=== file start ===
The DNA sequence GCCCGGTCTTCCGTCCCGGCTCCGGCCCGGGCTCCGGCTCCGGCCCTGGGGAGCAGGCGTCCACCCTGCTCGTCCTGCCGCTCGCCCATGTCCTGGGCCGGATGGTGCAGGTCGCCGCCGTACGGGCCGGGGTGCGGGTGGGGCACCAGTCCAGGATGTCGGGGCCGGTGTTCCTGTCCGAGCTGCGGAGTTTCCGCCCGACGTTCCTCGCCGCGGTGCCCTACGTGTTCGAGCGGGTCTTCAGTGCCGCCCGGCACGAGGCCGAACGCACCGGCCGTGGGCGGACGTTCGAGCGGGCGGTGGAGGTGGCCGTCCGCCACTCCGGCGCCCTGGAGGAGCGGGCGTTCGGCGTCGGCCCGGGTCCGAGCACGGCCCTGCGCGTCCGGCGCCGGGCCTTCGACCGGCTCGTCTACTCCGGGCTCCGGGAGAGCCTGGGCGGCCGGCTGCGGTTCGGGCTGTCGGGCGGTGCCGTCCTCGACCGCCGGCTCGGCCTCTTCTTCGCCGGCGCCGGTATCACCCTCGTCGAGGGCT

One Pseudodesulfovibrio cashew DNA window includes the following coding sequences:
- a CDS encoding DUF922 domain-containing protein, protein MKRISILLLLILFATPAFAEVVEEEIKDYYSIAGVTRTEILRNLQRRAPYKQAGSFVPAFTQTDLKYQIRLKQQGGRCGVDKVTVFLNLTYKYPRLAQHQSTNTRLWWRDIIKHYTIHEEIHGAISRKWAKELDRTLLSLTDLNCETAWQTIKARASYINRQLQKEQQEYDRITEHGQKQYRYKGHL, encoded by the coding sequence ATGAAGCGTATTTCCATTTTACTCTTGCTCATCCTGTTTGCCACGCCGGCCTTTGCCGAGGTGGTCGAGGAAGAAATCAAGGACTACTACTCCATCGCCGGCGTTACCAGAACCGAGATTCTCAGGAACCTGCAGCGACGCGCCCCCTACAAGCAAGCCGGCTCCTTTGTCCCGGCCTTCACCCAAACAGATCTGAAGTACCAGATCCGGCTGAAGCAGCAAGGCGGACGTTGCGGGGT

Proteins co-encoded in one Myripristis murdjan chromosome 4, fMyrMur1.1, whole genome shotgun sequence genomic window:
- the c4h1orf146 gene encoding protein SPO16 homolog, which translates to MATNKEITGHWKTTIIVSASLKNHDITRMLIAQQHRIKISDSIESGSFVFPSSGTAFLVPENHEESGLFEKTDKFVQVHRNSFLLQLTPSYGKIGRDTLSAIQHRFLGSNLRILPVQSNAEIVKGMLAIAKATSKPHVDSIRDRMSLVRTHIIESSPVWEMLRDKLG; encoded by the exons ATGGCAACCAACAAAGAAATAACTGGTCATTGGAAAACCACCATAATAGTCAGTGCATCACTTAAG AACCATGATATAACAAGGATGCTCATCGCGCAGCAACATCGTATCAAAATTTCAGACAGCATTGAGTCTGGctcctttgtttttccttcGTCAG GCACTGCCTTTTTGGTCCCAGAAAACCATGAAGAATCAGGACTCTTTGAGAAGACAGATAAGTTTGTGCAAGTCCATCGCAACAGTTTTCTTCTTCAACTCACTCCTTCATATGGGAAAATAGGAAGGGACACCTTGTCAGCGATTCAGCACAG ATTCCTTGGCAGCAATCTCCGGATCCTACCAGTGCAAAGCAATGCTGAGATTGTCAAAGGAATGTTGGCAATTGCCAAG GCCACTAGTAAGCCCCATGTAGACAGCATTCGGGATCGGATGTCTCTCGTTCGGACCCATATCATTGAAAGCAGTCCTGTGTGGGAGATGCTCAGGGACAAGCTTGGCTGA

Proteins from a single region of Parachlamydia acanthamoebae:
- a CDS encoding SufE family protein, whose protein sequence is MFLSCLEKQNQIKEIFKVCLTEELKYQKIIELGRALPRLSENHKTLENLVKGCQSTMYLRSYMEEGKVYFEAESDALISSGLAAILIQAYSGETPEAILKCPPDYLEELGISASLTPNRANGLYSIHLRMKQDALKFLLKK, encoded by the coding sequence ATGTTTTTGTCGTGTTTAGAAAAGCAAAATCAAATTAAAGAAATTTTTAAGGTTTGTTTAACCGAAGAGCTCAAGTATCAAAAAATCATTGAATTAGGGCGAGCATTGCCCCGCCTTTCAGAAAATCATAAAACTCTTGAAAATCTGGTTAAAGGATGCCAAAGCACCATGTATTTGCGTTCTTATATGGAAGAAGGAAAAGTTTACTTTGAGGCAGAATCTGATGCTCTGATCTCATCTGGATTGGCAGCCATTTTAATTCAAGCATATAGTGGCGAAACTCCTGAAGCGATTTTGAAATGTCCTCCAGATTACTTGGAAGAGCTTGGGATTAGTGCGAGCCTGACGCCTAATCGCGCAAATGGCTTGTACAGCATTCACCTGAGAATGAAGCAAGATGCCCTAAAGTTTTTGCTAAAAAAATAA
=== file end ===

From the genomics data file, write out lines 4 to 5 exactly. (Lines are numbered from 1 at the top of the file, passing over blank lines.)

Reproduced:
Proteins co-encoded in one Myripristis murdjan chromosome 4, fMyrMur1.1, whole genome shotgun sequence genomic window:
- the c4h1orf146 gene encoding protein SPO16 homolog, which translates to MATNKEITGHWKTTIIVSASLKNHDITRMLIAQQHRIKISDSIESGSFVFPSSGTAFLVPENHEESGLFEKTDKFVQVHRNSFLLQLTPSYGKIGRDTLSAIQHRFLGSNLRILPVQSNAEIVKGMLAIAKATSKPHVDSIRDRMSLVRTHIIESSPVWEMLRDKLG; encoded by the exons ATGGCAACCAACAAAGAAATAACTGGTCATTGGAAAACCACCATAATAGTCAGTGCATCACTTAAG AACCATGATATAACAAGGATGCTCATCGCGCAGCAACATCGTATCAAAATTTCAGACAGCATTGAGTCTGGctcctttgtttttccttcGTCAG GCACTGCCTTTTTGGTCCCAGAAAACCATGAAGAATCAGGACTCTTTGAGAAGACAGATAAGTTTGTGCAAGTCCATCGCAACAGTTTTCTTCTTCAACTCACTCCTTCATATGGGAAAATAGGAAGGGACACCTTGTCAGCGATTCAGCACAG ATTCCTTGGCAGCAATCTCCGGATCCTACCAGTGCAAAGCAATGCTGAGATTGTCAAAGGAATGTTGGCAATTGCCAAG GCCACTAGTAAGCCCCATGTAGACAGCATTCGGGATCGGATGTCTCTCGTTCGGACCCATATCATTGAAAGCAGTCCTGTGTGGGAGATGCTCAGGGACAAGCTTGGCTGA